New York’s Cybersecurity Regulations Are a Model for States
New York's new cybersecurity proposal has other states (and even countries) considering similar action. But will that be enough?
New York Governor, Andrew Cuomo, sent out his proposal for cybersecurity regulations for banks and insurers. The steps outlined in the proposal make it clear that cybersecurity, and those many breaches in privacy and personal data, are finally viewed as a real danger. The regulations started to take place in March of this year.
While New York is on the right track, they still have a long way to go to truly improve cybersecurity efforts. Fortunately, you don’t have to wait — you can improve your cyber awareness through a few simple steps. You should create strong and complex passwords, be wary of unknown links or emails, and regularly scan your devices for viruses. Use the Full Virus Scan to check your smartphone and SD card for malware and security threats. Click here to scan your device for malware now:
New York’s Cybersecurity Regulations
Why the big deal? Haven’t banks and insurance institutions always had security and cyber-related standards and regulations? Yes, except this is the first time that anyone has proposed a list of specific requirements in that realm. It’s a huge step forward.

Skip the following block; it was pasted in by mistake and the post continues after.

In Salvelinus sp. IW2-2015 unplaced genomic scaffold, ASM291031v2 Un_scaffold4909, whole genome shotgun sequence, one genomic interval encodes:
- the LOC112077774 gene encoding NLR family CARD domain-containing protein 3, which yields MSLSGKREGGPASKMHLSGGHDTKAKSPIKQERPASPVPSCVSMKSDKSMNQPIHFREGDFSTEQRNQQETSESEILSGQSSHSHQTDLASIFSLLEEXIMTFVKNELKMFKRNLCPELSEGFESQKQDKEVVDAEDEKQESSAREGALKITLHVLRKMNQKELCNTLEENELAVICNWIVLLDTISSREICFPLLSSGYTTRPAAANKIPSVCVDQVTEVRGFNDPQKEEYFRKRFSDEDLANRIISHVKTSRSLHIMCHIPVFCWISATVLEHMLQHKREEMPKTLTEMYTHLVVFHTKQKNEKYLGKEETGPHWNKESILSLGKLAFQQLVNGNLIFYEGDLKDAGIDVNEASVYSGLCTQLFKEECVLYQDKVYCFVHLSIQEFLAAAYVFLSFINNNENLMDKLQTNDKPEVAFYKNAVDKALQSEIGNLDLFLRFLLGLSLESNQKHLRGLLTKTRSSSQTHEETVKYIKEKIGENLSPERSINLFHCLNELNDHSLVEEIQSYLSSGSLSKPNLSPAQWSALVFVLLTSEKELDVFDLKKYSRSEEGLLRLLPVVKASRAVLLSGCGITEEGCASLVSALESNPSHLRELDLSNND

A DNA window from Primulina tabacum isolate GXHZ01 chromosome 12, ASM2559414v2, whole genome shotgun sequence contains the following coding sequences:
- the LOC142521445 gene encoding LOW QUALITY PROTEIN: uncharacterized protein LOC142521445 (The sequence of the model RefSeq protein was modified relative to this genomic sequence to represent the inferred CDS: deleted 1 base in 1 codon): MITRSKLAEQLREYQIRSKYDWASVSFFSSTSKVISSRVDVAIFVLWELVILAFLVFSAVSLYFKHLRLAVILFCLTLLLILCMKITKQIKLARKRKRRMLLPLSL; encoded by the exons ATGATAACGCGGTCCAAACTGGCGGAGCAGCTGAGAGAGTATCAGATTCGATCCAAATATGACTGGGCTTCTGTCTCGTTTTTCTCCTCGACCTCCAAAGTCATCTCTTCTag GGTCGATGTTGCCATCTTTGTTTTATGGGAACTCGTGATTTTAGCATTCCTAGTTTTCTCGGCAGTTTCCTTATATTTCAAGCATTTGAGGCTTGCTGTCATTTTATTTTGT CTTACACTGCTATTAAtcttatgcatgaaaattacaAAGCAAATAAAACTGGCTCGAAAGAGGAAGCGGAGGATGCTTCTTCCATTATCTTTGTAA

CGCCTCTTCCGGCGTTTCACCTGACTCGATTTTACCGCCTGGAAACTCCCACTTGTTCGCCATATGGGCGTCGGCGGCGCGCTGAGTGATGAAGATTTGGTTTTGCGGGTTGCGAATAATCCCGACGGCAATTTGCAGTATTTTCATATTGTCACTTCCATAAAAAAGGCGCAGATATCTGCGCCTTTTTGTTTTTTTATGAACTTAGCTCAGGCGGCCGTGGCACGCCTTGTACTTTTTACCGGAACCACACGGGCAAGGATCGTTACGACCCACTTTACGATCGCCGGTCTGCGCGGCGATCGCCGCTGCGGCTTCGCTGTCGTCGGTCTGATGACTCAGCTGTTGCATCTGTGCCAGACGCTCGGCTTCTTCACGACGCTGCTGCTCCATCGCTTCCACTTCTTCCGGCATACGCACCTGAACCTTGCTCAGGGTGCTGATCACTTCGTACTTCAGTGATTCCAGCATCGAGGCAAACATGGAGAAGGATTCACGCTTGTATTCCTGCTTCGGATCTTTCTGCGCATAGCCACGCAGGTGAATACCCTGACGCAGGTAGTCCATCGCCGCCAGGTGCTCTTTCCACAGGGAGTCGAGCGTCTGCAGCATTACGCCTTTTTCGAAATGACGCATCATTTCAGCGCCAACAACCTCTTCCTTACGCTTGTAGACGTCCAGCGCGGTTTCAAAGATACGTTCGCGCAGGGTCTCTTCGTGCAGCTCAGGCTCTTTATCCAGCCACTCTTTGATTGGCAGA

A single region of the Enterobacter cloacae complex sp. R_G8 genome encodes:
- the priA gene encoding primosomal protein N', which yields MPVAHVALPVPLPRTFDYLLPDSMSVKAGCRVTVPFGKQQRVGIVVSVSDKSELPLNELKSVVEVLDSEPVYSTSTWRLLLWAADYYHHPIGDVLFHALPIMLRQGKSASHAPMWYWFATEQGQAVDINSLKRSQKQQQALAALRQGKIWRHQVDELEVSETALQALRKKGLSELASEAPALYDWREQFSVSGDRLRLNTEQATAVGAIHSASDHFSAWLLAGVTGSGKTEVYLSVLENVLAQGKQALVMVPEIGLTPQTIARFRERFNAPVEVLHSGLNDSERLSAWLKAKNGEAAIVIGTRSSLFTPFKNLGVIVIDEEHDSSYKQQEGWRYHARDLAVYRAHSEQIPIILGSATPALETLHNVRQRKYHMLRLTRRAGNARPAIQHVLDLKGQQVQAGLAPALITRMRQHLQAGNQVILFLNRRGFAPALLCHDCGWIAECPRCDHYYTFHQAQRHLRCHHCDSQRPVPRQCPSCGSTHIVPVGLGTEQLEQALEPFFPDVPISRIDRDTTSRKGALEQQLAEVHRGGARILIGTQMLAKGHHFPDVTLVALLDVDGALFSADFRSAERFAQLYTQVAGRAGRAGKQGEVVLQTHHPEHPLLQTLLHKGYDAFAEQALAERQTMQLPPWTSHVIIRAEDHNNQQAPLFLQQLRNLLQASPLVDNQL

After all, privacy is a big concern. Whether you are shopping or browsing online, your personal data is important. Identity theft, data breaches, and other cybercrimes aren’t just going to go away. This regulation makes it clear that companies need to do more. It will likely have far-reaching effects. Other states and even other countries will likely model their policies after the New York model.
There are fourteen pages in the document, and it is broken into twenty-three different sections. But is it enough? Those who have experience in cybersecurity believe it is a start but it isn’t quite enough. While it is great that companies will need to take a firm, active stance in the matter — and undergo processes to thwart this type of crime — some point out that the proposal doesn’t go far enough.
They highlight the fact that cyber risk certifications will be checked once per year or even quarterly. Based on the number of updates antivirus software typically undergoes, an annual check certainly won’t be enough. A quarterly check isn’t looking any better, either.
How to Improve the Proposal
Technology advances: it’s constantly changing. These systems won’t stay static; they need to be frequently checked. Technology’s evolution demands that information systems be checked for errors that account for many of the largest breaches, as opposed to solely issues with firewalls.